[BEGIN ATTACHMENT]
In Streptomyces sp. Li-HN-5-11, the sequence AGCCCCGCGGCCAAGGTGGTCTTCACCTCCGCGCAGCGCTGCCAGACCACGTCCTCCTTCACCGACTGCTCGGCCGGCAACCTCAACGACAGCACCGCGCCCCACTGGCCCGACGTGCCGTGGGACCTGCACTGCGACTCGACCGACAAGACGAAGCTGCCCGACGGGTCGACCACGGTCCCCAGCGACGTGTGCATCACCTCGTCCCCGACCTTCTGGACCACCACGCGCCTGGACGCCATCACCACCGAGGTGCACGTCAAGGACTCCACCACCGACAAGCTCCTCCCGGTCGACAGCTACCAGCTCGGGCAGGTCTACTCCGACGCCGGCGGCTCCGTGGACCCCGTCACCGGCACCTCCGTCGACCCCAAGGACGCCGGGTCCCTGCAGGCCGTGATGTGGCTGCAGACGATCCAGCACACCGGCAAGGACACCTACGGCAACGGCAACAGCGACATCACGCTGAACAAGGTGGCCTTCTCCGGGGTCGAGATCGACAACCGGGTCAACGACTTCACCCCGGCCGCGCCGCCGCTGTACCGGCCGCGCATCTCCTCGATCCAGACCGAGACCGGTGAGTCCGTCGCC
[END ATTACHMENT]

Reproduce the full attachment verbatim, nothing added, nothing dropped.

In Streptomyces sp. Li-HN-5-11, the sequence AGCCCCGCGGCCAAGGTGGTCTTCACCTCCGCGCAGCGCTGCCAGACCACGTCCTCCTTCACCGACTGCTCGGCCGGCAACCTCAACGACAGCACCGCGCCCCACTGGCCCGACGTGCCGTGGGACCTGCACTGCGACTCGACCGACAAGACGAAGCTGCCCGACGGGTCGACCACGGTCCCCAGCGACGTGTGCATCACCTCGTCCCCGACCTTCTGGACCACCACGCGCCTGGACGCCATCACCACCGAGGTGCACGTCAAGGACTCCACCACCGACAAGCTCCTCCCGGTCGACAGCTACCAGCTCGGGCAGGTCTACTCCGACGCCGGCGGCTCCGTGGACCCCGTCACCGGCACCTCCGTCGACCCCAAGGACGCCGGGTCCCTGCAGGCCGTGATGTGGCTGCAGACGATCCAGCACACCGGCAAGGACACCTACGGCAACGGCAACAGCGACATCACGCTGAACAAGGTGGCCTTCTCCGGGGTCGAGATCGACAACCGGGTCAACGACTTCACCCCGGCCGCGCCGCCGCTGTACCGGCCGCGCATCTCCTCGATCCAGACCGAGACCGGTGAGTCCGTCGCC